The Gray Lady
In case you hadn't noticed, the New York Times unveiled the redesign of its Web site this week. It has some new features, like this crazily-specific selection of RSS feeds. (I find it intriguing that you can subscribe just to the Wedding announcements.) But most noticeably, it just looks different, wider somehow, and with a new font, Georgia, replacing the old standby, Times New Roman. The changes have caused much commentary in the blogosphere, and a rave review in Slate, in which Jack Shafer proposes eliminating the print edition.
First, I don't want to hear any crazy talk about eliminating paper editions of newspapers. Call me old-fashioned, but I subscribe to the print editions of both the Times and the Post, and the thought of giving them up fills me with anxiety. Sure, I know that you can do the crossword puzzle or sudoku online, but it's not the same. And the paper version is portable, so it can be read in places other than in front of your computer, like in an airplane, on the porch, in bed, and, um, other places. Most importantly, the print edition is fixed and finite. One of the things that bothers me about reading things online is that you can never be sure you've read everything.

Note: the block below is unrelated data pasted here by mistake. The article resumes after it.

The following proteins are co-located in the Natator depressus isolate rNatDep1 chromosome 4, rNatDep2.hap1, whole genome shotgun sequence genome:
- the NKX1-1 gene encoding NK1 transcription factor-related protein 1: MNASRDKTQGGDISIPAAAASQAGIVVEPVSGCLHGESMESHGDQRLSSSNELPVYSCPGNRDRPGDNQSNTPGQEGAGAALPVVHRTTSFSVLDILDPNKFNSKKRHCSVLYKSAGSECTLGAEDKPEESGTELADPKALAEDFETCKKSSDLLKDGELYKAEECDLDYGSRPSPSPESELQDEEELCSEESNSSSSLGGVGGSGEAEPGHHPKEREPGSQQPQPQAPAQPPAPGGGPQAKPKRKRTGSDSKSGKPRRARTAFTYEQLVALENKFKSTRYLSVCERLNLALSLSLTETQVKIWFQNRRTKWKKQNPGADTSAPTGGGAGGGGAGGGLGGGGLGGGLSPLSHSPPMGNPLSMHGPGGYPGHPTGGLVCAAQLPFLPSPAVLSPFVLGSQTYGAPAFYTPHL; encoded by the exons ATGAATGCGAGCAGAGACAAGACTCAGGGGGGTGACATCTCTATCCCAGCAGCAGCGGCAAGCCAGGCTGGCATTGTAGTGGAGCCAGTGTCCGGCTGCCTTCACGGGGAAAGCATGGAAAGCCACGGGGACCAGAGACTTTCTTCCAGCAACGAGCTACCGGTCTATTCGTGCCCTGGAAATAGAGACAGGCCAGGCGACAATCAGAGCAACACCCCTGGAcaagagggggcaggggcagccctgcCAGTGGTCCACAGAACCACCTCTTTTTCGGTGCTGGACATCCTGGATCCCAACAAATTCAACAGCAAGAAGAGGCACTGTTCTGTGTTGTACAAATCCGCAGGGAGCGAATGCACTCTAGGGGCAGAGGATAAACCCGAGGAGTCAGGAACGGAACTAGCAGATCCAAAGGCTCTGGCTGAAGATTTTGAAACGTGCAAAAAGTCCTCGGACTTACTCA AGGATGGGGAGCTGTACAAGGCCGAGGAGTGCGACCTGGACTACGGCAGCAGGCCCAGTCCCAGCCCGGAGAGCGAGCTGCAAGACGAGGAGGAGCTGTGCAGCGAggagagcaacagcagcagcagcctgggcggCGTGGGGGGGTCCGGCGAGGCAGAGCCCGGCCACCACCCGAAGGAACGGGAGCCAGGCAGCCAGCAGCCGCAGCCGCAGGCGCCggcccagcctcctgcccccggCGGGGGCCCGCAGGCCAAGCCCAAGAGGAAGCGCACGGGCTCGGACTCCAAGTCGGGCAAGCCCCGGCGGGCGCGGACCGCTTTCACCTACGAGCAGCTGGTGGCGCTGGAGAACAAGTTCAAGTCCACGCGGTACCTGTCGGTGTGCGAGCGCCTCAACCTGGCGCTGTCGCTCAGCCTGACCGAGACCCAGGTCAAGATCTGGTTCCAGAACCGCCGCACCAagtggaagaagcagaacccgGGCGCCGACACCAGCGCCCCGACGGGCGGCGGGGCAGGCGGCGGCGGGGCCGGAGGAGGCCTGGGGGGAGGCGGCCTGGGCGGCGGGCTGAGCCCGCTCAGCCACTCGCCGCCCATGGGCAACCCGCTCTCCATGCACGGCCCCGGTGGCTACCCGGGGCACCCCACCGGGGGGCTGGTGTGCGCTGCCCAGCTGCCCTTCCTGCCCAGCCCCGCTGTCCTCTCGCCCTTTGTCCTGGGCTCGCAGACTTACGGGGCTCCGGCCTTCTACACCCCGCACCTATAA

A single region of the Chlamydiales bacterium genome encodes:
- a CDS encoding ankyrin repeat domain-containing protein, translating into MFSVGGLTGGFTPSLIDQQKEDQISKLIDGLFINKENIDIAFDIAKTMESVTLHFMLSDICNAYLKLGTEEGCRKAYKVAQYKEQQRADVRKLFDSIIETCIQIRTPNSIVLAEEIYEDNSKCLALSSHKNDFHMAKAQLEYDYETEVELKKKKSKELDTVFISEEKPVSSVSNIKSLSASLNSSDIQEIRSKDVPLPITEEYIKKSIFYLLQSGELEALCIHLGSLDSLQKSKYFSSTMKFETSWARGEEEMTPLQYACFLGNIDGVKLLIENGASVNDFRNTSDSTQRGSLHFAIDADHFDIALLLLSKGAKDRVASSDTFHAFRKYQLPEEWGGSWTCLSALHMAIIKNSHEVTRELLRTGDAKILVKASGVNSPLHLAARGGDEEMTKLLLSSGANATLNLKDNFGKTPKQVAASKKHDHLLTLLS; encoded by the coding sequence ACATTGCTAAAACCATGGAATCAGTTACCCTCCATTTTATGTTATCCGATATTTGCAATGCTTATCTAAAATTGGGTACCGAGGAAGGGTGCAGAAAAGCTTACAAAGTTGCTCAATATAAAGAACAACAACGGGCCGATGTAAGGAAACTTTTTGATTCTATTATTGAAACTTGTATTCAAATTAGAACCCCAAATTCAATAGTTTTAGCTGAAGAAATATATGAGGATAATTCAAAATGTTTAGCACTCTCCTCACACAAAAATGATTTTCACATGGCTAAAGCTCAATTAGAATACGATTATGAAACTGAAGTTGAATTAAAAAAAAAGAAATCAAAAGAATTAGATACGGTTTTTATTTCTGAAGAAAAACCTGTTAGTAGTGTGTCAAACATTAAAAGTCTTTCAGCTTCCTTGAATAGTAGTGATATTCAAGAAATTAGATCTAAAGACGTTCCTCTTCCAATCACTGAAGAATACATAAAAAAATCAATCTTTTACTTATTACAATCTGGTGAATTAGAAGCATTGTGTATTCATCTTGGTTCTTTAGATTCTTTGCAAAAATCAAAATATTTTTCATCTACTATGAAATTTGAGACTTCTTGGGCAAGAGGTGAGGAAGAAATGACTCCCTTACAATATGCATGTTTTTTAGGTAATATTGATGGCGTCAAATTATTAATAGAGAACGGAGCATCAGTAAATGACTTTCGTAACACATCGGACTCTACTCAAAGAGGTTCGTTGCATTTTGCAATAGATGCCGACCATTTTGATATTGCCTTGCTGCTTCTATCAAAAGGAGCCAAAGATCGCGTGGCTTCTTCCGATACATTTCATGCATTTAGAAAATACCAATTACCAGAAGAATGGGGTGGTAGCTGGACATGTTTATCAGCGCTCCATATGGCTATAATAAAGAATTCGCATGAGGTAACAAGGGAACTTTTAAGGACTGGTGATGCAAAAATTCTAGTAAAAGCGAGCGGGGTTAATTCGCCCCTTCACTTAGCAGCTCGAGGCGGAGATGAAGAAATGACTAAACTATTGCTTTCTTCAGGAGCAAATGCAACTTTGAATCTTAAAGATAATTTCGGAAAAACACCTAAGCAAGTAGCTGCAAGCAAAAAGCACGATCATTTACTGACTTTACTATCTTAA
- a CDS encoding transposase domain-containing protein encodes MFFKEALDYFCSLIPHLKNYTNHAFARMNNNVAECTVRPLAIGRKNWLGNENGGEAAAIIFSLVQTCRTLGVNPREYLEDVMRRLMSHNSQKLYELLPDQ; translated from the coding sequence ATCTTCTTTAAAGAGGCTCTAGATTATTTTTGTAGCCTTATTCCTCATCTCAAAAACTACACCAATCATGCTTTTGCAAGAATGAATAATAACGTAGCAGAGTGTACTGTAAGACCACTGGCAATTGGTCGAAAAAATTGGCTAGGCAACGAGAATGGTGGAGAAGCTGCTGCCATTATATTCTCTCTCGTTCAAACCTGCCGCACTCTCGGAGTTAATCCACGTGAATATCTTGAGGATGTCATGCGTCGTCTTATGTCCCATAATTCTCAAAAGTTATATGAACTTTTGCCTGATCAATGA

Second, I can never think about the Times without comparing it to the Post. True to form, the Times' Web site is more polished, but also sort of bland. By contrast, the Post takes more risks, not all of which pay off. Notably, the Post is much farther ahead in producing content just for the internet, including blogs, columns, and chats. Also, like its print edition, the Post's Web site is more geared to a local audience, which I appreciate.